3. 3A SEP IRA contribution for any given tax year may be made through the filing extension deadline, typically in October, of the following calendar year, provided the client or their tax advisor has obtained an extension to file the federal income tax return for the business.
  4. Certain IRAs are not eligible for QCDs. Roth IRA owners are allowed to make QCDs, but they will not see any federal tax benefit to the extent the Roth IRA distribution is a qualified distribution or a nontaxable return of the owner’s after-tax contributions.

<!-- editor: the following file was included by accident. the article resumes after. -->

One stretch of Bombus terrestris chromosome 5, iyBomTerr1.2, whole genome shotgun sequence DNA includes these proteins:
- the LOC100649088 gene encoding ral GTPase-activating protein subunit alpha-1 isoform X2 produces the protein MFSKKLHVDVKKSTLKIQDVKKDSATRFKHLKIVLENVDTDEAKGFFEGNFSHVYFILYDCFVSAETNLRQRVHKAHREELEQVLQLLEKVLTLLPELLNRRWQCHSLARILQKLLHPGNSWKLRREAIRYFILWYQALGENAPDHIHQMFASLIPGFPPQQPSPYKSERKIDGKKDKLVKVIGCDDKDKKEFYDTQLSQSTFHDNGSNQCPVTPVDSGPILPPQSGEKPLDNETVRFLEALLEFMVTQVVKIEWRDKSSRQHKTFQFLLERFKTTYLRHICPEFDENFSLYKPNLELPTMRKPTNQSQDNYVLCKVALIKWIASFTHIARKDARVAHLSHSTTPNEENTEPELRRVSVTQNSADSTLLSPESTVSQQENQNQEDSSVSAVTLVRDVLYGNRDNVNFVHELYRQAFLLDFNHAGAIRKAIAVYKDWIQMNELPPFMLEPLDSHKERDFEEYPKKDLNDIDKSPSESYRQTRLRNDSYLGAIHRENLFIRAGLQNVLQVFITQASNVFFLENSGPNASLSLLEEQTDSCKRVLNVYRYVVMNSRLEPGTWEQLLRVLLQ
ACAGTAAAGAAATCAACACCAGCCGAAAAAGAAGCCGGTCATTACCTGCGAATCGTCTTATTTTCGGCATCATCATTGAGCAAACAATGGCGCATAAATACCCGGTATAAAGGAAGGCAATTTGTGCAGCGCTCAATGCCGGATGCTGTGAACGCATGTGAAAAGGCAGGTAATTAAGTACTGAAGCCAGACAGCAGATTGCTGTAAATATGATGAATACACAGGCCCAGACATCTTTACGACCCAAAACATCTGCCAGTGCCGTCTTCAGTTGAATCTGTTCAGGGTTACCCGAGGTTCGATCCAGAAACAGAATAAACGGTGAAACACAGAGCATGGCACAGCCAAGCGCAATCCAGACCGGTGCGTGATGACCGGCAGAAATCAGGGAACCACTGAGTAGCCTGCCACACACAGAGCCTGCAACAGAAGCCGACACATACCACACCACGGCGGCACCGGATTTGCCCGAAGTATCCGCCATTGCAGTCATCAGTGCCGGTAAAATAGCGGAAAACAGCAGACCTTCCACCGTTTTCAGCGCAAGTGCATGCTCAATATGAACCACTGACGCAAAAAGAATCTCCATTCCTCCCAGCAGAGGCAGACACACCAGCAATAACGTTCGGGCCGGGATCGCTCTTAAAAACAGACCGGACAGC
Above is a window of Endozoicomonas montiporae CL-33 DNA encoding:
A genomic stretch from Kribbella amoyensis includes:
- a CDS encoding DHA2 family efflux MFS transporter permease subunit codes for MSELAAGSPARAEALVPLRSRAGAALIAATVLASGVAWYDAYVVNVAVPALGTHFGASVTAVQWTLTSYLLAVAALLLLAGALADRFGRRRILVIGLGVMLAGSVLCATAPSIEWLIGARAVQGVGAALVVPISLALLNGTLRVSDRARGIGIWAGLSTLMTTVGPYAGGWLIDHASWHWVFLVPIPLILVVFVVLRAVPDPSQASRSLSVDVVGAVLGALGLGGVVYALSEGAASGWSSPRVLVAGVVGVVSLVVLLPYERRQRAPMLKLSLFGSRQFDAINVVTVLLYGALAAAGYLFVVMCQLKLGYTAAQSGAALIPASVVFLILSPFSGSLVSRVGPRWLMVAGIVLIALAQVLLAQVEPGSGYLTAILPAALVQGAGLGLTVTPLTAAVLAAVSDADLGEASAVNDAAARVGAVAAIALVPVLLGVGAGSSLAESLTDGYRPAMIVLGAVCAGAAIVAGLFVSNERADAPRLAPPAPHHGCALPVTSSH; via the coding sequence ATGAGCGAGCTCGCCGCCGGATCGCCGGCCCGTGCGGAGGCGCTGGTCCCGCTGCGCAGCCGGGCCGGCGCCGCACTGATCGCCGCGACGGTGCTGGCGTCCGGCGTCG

5. Note, SECURE 2.0 builds upon and modifies the Setting Every Community Up for Retirement Enhancement (SECURE) Act of 2019 signed into law Friday, December 20, 2019 (the “SECURE Act”), which previously expanded the definition of qualified higher education expenses for federal income tax purposes to include certain costs associated with qualifying apprenticeship programs and up to $10,000 (lifetime limit per individual) in amounts paid towards qualified student loans of the 529 plan designated beneficiary (or such beneficiary’s sibling). Note, however, using 529 plan distributions to repay qualified student loans may impact the deductibility of student loan interest. This provision of the SECURE Act applies to 529 plan distributions made after December 31, 2018. The state tax treatment of 529 plans (including the state tax treatment of contributions and distributions) may be different from the federal tax treatment and may vary based on the particular 529 plan in which you participate and your state of residence. If the applicable state tax law does not conform with the federal tax law, 529 plan distributions used to pay certain expenses, such as principal and interest on qualified student loans and/or qualifying apprenticeship costs, may not be considered qualified expenses for state tax purposes and may result in adverse state tax consequences to the account owner or designated beneficiary.